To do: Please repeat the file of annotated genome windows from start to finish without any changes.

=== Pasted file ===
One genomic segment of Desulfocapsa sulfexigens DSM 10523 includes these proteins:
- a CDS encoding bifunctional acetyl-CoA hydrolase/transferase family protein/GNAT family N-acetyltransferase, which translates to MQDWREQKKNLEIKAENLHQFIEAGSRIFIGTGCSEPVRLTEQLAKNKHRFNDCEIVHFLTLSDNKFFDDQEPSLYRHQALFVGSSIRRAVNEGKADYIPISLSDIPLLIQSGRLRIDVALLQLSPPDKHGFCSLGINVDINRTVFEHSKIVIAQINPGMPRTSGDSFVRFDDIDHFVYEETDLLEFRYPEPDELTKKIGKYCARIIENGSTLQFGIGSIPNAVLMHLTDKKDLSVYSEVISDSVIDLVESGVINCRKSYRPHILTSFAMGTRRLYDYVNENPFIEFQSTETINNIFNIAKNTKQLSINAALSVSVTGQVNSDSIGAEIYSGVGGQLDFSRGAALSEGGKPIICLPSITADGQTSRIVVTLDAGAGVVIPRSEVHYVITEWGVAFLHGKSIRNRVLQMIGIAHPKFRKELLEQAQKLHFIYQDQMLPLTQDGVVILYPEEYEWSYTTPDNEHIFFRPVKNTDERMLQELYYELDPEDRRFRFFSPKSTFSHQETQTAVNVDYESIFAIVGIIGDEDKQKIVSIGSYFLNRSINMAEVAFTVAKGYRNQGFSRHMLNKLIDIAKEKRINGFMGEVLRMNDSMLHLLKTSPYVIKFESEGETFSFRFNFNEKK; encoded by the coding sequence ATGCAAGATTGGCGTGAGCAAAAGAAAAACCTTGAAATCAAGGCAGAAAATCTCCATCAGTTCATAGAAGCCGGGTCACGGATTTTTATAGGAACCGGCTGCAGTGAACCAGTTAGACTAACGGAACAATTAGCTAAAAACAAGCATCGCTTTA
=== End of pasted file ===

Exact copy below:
One genomic segment of Desulfocapsa sulfexigens DSM 10523 includes these proteins:
- a CDS encoding bifunctional acetyl-CoA hydrolase/transferase family protein/GNAT family N-acetyltransferase, which translates to MQDWREQKKNLEIKAENLHQFIEAGSRIFIGTGCSEPVRLTEQLAKNKHRFNDCEIVHFLTLSDNKFFDDQEPSLYRHQALFVGSSIRRAVNEGKADYIPISLSDIPLLIQSGRLRIDVALLQLSPPDKHGFCSLGINVDINRTVFEHSKIVIAQINPGMPRTSGDSFVRFDDIDHFVYEETDLLEFRYPEPDELTKKIGKYCARIIENGSTLQFGIGSIPNAVLMHLTDKKDLSVYSEVISDSVIDLVESGVINCRKSYRPHILTSFAMGTRRLYDYVNENPFIEFQSTETINNIFNIAKNTKQLSINAALSVSVTGQVNSDSIGAEIYSGVGGQLDFSRGAALSEGGKPIICLPSITADGQTSRIVVTLDAGAGVVIPRSEVHYVITEWGVAFLHGKSIRNRVLQMIGIAHPKFRKELLEQAQKLHFIYQDQMLPLTQDGVVILYPEEYEWSYTTPDNEHIFFRPVKNTDERMLQELYYELDPEDRRFRFFSPKSTFSHQETQTAVNVDYESIFAIVGIIGDEDKQKIVSIGSYFLNRSINMAEVAFTVAKGYRNQGFSRHMLNKLIDIAKEKRINGFMGEVLRMNDSMLHLLKTSPYVIKFESEGETFSFRFNFNEKK; encoded by the coding sequence ATGCAAGATTGGCGTGAGCAAAAGAAAAACCTTGAAATCAAGGCAGAAAATCTCCATCAGTTCATAGAAGCCGGGTCACGGATTTTTATAGGAACCGGCTGCAGTGAACCAGTTAGACTAACGGAACAATTAGCTAAAAACAAGCATCGCTTTA